Bruce Shapiro: You know, why don't each of the three of you talk briefly about impact and Brandon if you want to add, too, and then we'll keep it moving.

Richard Webster: So real briefly, the city council passed a resolution creating a task force that is looking at ways to have citywide impact on trauma. They're supposed to release a report in June. City council's going to take it up in August. The city council also passed recent resolutions; they're passing a resolution to sort of implore schools to utilize trauma-informed practices. Recently, there's a $750,000 possibly infusion of money into Tulane.

So it's basically resolutions passed to encourage school systems to look into trauma-informed practices. One is a task force to present proposals city-wide... $750,000... Real quick, and there was also a disappointment because we thought that after the story came out, the field was going to be fixed up and there was promises from the New Orleans Saints, and all of that fell through. I think it's also important to point out that these stories do not fix everything. 

Kate Wells: Two really quick things, and nothing quite like, "And then laws were passed, and now there are no more serial child sexual abusers" or anything like that. Two things that I think we measured impact from: One, Believed is not a fun "Hey, we were really worried that nobody was going to be like, 'I would now like to listen to this podcast about serial child sexual abuse.'"  A last point has 4.5 million downloads, and it hit number one on the iTunes chart last year, so people listened, and that's a large part in thanks to when you team up with NPR they can push that out. We've never been able to get that.

Two, the things that we were most stressed about this entire time while making it is that we were going to screw it up and that we were going to let these women down who had given us everything. I think the things that I will remember the most are letters we got back: one from a mom of these girls who had really just had some brutal comments made to her online on Facebook. One of those other parents who wrote to her had given those really brutal comments about like, "This is your fault. You clearly were so into your daughter's gymnastics career," actually wrote her back after listening to The Parents episode and said, "I'm so sorry. I didn't get it. I apologize." 

The other thing that will always stick with me is there were a couple of people who had not come forward as Nassar survivors and still didn't want to. One in particular who said that she now has had her family and some coworkers listen to the podcast as a way of having them kind of understand the things she wanted them to know without her having to say, "I'm a survivor."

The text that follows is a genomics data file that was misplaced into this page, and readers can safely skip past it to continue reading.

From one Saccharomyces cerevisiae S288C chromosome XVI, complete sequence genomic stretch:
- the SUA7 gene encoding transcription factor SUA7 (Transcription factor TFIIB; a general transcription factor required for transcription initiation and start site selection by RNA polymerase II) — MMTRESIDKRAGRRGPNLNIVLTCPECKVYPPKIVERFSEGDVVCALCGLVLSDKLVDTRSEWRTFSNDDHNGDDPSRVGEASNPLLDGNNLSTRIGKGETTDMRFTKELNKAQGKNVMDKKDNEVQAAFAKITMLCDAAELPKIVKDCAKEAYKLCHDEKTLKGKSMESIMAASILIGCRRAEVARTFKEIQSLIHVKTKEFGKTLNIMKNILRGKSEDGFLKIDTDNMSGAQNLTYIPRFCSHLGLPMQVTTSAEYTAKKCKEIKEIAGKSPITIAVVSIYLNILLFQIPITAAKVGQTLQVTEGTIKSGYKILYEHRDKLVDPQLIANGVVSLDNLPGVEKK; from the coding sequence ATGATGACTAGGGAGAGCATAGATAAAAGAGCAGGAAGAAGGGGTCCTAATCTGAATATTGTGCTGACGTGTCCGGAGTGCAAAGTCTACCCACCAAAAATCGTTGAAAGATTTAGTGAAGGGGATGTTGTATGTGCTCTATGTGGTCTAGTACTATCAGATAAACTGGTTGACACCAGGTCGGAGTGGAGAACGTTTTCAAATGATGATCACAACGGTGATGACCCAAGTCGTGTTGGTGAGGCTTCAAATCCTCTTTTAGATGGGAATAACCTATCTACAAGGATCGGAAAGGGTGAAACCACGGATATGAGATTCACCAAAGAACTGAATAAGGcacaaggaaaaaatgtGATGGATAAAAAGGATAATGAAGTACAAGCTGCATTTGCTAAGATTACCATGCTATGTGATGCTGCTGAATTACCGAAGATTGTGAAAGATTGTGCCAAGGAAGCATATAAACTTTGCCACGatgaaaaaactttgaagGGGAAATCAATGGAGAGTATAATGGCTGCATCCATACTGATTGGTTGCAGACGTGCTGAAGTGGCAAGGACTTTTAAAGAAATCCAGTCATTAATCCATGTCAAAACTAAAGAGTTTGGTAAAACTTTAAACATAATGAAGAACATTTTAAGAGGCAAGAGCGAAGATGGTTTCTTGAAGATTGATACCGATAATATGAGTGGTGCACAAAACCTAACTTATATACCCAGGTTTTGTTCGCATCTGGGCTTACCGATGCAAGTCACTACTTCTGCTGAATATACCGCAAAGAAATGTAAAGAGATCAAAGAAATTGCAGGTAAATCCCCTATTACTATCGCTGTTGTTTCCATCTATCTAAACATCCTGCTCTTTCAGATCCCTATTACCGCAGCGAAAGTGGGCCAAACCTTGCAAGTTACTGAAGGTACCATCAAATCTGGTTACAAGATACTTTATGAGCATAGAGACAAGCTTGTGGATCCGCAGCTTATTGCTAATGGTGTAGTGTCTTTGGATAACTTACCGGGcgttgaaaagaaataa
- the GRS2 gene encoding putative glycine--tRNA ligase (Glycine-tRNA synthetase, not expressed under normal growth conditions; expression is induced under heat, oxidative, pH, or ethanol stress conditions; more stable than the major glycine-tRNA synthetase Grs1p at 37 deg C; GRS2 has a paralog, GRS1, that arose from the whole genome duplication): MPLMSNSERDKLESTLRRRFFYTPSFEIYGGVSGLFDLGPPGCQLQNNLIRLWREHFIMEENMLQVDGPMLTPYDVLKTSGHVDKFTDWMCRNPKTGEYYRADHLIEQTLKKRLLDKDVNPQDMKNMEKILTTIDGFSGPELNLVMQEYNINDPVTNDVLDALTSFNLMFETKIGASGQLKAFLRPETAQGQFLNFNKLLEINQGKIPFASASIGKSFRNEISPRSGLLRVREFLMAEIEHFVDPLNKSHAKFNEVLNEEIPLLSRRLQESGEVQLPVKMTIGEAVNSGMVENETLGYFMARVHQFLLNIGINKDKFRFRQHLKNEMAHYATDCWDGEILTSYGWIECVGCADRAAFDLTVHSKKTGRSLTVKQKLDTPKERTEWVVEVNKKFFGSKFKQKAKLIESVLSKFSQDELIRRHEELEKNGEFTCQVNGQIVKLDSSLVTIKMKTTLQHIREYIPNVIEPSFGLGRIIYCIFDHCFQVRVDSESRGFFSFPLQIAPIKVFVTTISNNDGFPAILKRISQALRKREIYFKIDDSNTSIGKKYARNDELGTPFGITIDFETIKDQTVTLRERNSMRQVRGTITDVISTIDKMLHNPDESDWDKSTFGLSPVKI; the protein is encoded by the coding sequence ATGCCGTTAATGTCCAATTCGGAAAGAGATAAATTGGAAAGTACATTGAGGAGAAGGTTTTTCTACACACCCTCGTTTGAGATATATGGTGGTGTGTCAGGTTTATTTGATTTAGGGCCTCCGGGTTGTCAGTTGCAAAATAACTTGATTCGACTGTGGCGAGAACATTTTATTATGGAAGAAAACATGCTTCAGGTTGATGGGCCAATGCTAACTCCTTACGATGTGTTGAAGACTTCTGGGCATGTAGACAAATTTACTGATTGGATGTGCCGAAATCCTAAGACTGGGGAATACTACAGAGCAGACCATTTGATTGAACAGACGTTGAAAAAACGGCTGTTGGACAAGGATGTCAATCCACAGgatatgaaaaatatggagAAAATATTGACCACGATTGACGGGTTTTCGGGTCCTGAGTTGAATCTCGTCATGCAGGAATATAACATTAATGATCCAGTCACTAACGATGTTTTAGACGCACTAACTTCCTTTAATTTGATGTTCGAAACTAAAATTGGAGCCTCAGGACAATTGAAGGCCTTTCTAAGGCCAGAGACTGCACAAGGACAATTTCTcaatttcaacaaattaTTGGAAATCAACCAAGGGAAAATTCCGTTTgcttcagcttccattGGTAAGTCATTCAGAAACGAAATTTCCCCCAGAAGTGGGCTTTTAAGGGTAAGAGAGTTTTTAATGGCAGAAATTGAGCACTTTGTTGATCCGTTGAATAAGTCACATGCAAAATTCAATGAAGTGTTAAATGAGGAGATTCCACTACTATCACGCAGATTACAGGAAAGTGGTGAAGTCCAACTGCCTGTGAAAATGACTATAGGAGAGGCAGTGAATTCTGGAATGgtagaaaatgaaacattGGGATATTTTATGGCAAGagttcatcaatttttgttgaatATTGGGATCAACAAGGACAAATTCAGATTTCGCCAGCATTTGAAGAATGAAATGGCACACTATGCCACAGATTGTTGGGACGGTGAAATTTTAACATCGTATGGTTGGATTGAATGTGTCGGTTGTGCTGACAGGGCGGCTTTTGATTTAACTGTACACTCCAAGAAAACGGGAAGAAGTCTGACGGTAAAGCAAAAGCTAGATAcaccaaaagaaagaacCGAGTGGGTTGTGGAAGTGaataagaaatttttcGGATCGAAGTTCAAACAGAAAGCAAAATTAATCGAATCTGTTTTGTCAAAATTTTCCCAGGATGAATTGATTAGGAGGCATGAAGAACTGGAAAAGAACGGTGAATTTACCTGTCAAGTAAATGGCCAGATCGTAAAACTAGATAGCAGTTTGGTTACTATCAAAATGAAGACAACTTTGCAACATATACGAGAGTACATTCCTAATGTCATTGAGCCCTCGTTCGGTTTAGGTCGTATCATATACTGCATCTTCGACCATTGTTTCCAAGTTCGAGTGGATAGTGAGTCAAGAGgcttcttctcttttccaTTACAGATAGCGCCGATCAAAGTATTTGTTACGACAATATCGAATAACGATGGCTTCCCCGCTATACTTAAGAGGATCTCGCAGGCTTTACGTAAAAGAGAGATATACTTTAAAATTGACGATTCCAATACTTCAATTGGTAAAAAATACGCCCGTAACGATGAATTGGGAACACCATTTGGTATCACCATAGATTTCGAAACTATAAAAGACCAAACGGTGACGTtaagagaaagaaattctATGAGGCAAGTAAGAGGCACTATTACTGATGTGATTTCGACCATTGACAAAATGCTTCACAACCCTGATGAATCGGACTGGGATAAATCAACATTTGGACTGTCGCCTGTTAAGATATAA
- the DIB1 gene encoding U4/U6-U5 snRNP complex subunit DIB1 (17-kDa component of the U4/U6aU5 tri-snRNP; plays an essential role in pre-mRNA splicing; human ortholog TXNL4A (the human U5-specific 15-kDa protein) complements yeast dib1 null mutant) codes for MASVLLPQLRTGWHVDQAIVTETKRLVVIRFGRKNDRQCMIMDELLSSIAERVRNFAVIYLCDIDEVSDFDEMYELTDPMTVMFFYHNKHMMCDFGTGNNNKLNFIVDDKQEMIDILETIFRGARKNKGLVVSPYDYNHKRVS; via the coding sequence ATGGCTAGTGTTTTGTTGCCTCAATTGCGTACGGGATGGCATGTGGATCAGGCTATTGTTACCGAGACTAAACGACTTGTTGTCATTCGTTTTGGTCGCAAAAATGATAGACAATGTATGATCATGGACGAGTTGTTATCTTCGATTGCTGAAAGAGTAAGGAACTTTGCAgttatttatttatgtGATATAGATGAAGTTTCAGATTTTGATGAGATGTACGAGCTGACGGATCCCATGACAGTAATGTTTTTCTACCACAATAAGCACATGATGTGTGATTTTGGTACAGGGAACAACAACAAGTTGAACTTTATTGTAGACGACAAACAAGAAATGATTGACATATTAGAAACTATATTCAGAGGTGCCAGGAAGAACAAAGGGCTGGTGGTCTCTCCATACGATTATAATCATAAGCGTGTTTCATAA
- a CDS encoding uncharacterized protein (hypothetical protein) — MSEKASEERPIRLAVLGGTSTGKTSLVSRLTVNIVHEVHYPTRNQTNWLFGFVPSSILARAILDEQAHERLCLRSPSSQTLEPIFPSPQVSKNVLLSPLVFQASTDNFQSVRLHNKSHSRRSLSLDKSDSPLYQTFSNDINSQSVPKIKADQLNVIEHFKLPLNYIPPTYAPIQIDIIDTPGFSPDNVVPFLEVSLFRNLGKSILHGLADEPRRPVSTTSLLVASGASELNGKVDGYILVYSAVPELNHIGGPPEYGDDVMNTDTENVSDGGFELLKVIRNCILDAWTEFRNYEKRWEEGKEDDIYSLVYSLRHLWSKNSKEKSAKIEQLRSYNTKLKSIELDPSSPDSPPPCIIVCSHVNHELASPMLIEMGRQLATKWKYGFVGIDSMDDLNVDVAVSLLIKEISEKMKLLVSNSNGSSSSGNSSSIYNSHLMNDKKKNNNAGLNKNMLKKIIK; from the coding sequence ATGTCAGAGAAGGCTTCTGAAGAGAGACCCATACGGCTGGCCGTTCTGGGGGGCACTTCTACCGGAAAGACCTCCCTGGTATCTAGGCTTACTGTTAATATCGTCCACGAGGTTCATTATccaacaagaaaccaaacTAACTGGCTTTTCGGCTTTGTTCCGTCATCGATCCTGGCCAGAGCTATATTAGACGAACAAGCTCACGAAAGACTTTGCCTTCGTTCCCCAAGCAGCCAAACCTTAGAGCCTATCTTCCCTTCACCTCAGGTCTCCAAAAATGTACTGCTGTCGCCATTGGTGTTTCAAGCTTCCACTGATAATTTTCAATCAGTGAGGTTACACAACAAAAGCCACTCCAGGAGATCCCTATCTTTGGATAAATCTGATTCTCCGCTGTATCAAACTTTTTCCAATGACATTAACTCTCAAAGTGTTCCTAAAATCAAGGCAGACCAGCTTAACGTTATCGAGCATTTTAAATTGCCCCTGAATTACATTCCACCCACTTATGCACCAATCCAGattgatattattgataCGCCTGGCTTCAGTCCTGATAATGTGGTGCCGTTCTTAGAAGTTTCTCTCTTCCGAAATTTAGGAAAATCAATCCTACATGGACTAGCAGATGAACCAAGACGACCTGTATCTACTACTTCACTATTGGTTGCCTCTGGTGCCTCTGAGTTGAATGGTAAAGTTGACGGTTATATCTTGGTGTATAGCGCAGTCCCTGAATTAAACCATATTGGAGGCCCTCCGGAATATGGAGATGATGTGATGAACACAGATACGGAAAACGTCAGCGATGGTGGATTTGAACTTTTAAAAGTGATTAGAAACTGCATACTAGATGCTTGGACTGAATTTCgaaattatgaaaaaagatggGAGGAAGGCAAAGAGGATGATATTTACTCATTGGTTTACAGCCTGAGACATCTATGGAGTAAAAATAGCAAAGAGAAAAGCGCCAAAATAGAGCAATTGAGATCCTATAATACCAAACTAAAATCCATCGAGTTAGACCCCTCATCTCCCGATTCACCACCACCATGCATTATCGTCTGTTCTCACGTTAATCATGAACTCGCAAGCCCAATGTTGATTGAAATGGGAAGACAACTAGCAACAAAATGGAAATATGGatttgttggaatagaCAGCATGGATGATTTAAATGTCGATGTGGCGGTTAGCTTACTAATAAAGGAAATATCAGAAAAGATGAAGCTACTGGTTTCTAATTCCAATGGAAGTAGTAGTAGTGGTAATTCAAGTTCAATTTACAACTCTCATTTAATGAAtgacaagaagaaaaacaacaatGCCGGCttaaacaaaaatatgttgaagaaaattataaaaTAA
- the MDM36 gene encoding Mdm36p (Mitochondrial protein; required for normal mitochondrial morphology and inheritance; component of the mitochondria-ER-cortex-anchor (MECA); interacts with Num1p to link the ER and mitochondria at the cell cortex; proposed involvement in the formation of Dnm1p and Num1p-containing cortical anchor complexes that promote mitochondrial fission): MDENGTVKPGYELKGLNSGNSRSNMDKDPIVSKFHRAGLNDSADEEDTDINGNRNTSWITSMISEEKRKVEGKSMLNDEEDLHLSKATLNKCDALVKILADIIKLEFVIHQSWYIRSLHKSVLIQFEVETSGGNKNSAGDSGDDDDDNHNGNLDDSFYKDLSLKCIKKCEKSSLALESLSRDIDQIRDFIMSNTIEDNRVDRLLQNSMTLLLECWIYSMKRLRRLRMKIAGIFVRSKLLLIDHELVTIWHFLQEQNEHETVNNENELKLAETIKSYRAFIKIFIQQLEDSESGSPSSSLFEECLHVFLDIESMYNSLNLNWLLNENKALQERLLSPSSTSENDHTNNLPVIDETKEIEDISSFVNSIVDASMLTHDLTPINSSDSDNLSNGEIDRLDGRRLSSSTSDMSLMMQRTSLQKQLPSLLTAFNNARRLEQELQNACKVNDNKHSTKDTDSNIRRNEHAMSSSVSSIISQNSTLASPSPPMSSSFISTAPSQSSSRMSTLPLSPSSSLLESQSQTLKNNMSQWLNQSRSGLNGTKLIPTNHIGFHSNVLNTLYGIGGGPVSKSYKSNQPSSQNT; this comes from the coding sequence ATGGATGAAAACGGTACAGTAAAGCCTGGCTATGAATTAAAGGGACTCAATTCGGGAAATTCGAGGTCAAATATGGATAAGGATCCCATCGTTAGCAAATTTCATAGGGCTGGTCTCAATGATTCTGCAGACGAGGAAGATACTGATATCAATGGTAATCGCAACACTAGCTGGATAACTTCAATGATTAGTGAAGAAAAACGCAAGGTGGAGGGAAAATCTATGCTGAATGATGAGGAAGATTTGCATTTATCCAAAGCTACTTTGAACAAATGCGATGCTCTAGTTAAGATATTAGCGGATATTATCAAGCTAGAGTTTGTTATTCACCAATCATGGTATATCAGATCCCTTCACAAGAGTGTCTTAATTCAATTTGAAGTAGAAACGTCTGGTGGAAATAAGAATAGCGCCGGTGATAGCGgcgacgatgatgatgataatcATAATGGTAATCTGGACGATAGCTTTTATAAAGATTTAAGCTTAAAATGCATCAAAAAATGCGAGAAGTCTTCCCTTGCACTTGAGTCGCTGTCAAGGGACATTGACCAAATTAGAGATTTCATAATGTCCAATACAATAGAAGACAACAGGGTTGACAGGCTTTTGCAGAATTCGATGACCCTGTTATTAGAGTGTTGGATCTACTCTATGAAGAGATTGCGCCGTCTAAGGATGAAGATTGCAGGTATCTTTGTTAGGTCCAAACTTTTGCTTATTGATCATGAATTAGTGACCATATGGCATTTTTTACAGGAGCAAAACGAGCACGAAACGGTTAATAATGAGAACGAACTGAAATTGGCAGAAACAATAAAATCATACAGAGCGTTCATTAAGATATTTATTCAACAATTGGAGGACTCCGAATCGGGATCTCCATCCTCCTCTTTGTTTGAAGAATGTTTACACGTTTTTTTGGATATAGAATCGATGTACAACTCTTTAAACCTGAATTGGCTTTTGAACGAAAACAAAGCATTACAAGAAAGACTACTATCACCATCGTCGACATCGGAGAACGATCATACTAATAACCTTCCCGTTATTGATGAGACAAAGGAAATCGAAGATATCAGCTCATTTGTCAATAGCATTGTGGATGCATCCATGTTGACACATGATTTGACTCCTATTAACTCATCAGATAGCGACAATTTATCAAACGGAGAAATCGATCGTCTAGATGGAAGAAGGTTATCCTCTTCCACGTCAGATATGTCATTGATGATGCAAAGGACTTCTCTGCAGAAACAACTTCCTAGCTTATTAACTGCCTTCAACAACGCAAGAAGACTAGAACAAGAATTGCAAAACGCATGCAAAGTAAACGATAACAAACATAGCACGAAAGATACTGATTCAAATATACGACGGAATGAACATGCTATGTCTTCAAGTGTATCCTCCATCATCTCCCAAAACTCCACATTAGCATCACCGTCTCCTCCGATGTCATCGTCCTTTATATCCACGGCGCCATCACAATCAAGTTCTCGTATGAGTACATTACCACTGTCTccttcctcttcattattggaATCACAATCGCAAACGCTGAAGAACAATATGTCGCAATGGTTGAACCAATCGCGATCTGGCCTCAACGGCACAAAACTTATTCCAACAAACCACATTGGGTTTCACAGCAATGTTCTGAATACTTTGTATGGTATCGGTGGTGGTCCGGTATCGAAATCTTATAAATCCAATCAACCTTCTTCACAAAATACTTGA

Bruce Shapiro: Eilís, anything else to add?

Eilís Quinn: Yeah, just in terms of the situation in the Arctic, all of these issues that are brought up by the Adams family, there's been so many reports in Canada written about this and nothing changes. I've mentioned that in the report. There's even been reports on... For example, we can take the justice system reports denouncing the lack of action on the reports written in the last 20 years.

When again speaking with the Adams family or with any time I'm doing this kind of work in Arctic, I do speak very honestly that it's not like in a movie where the journalist comes out and everything's going to change. But the impact that I was blown away by was the response. I got so many emails, and like really, really long old-school e-mails like we used to get in newspapers 15 years ago. People writing from other Arctic communities all across Canada saying that they wished they could do what the Adams family was doing; that if every family in every community in Arctic Canada could just go on the record about what it is.

In Canada, it's often isolated things: "Oh, the justice system doesn't work"... The fly up and justice system, the coroner... But the thing is, families aren't just dealing with one thing, it's all of this together; every part of society just doesn't work. It's like an everyday trauma, right?

What I just found most gratifying was having so many letters and people saying that the family inspired them. Even people from southern Canada writing and saying that they didn't understand; they thought the government gave Indians everything, and seeing that is what the government giving them everything looks like. I think we changed a lot of perceptions. I think a lot of people were gratified to see their stories reflected, and I hope more families will come forward to do a similar thing in the future.

Bruce Shapiro: Okay, so our time is really limited. I see there are one, two, three, four people who want to ask questions. If you could each ask a very short and focused question all in a row, and then you guys can sort of take whatever seems to make sense and can be answered in a short and focused way because we want to land the plane on time. So, go.